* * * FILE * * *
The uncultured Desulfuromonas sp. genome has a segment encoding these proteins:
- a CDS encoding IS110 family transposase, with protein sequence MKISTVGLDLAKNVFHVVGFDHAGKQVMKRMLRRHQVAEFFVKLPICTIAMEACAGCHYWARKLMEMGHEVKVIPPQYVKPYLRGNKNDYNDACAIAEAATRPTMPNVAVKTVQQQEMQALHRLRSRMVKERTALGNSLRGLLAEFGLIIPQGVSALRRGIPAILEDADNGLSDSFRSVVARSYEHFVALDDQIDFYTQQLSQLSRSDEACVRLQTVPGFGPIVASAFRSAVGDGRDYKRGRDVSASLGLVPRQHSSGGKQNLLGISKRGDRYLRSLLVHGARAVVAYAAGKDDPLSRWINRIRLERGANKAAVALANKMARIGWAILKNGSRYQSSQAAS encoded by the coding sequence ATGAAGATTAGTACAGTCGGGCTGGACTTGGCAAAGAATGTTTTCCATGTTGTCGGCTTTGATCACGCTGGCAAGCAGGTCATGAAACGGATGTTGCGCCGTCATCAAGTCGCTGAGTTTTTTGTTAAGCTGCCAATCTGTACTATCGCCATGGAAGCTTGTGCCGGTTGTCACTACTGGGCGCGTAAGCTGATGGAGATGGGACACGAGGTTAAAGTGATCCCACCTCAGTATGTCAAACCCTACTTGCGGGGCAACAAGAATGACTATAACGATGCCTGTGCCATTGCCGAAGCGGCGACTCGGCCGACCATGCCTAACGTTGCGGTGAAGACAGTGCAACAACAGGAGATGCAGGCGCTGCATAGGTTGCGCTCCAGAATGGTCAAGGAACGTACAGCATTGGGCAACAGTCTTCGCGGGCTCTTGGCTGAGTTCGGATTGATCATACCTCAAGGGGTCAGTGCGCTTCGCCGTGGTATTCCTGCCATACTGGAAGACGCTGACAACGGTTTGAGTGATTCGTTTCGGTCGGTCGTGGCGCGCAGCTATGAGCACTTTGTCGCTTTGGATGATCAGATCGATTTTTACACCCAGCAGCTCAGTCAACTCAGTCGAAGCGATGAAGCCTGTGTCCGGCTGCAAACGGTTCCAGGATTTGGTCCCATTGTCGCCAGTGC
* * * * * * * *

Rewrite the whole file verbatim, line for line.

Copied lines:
The uncultured Desulfuromonas sp. genome has a segment encoding these proteins:
- a CDS encoding IS110 family transposase, with protein sequence MKISTVGLDLAKNVFHVVGFDHAGKQVMKRMLRRHQVAEFFVKLPICTIAMEACAGCHYWARKLMEMGHEVKVIPPQYVKPYLRGNKNDYNDACAIAEAATRPTMPNVAVKTVQQQEMQALHRLRSRMVKERTALGNSLRGLLAEFGLIIPQGVSALRRGIPAILEDADNGLSDSFRSVVARSYEHFVALDDQIDFYTQQLSQLSRSDEACVRLQTVPGFGPIVASAFRSAVGDGRDYKRGRDVSASLGLVPRQHSSGGKQNLLGISKRGDRYLRSLLVHGARAVVAYAAGKDDPLSRWINRIRLERGANKAAVALANKMARIGWAILKNGSRYQSSQAAS encoded by the coding sequence ATGAAGATTAGTACAGTCGGGCTGGACTTGGCAAAGAATGTTTTCCATGTTGTCGGCTTTGATCACGCTGGCAAGCAGGTCATGAAACGGATGTTGCGCCGTCATCAAGTCGCTGAGTTTTTTGTTAAGCTGCCAATCTGTACTATCGCCATGGAAGCTTGTGCCGGTTGTCACTACTGGGCGCGTAAGCTGATGGAGATGGGACACGAGGTTAAAGTGATCCCACCTCAGTATGTCAAACCCTACTTGCGGGGCAACAAGAATGACTATAACGATGCCTGTGCCATTGCCGAAGCGGCGACTCGGCCGACCATGCCTAACGTTGCGGTGAAGACAGTGCAACAACAGGAGATGCAGGCGCTGCATAGGTTGCGCTCCAGAATGGTCAAGGAACGTACAGCATTGGGCAACAGTCTTCGCGGGCTCTTGGCTGAGTTCGGATTGATCATACCTCAAGGGGTCAGTGCGCTTCGCCGTGGTATTCCTGCCATACTGGAAGACGCTGACAACGGTTTGAGTGATTCGTTTCGGTCGGTCGTGGCGCGCAGCTATGAGCACTTTGTCGCTTTGGATGATCAGATCGATTTTTACACCCAGCAGCTCAGTCAACTCAGTCGAAGCGATGAAGCCTGTGTCCGGCTGCAAACGGTTCCAGGATTTGGTCCCATTGTCGCCAGTGC